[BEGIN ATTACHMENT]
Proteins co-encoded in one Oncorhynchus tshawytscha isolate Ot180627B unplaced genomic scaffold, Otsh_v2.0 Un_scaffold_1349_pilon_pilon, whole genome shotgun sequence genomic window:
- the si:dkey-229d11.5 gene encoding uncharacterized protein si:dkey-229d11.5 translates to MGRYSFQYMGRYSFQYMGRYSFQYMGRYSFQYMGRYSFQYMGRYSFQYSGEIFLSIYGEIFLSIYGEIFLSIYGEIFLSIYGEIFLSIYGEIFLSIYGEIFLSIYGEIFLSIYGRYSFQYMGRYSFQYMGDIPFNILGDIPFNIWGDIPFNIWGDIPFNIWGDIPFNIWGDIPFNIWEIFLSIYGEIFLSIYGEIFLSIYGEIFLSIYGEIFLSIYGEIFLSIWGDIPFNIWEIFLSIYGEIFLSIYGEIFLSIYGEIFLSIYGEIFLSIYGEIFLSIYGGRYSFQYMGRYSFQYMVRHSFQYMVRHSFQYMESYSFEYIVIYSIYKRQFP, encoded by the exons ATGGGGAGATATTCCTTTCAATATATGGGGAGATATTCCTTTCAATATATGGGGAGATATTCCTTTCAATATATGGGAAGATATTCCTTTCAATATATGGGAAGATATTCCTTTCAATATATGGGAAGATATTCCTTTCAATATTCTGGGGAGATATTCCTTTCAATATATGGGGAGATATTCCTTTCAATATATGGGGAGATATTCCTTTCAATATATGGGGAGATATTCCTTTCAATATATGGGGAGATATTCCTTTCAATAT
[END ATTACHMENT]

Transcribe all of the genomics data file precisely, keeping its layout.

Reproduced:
Proteins co-encoded in one Oncorhynchus tshawytscha isolate Ot180627B unplaced genomic scaffold, Otsh_v2.0 Un_scaffold_1349_pilon_pilon, whole genome shotgun sequence genomic window:
- the si:dkey-229d11.5 gene encoding uncharacterized protein si:dkey-229d11.5 translates to MGRYSFQYMGRYSFQYMGRYSFQYMGRYSFQYMGRYSFQYMGRYSFQYSGEIFLSIYGEIFLSIYGEIFLSIYGEIFLSIYGEIFLSIYGEIFLSIYGEIFLSIYGEIFLSIYGRYSFQYMGRYSFQYMGDIPFNILGDIPFNIWGDIPFNIWGDIPFNIWGDIPFNIWGDIPFNIWEIFLSIYGEIFLSIYGEIFLSIYGEIFLSIYGEIFLSIYGEIFLSIWGDIPFNIWEIFLSIYGEIFLSIYGEIFLSIYGEIFLSIYGEIFLSIYGEIFLSIYGGRYSFQYMGRYSFQYMVRHSFQYMVRHSFQYMESYSFEYIVIYSIYKRQFP, encoded by the exons ATGGGGAGATATTCCTTTCAATATATGGGGAGATATTCCTTTCAATATATGGGGAGATATTCCTTTCAATATATGGGAAGATATTCCTTTCAATATATGGGAAGATATTCCTTTCAATATATGGGAAGATATTCCTTTCAATATTCTGGGGAGATATTCCTTTCAATATATGGGGAGATATTCCTTTCAATATATGGGGAGATATTCCTTTCAATATATGGGGAGATATTCCTTTCAATATATGGGGAGATATTCCTTTCAATAT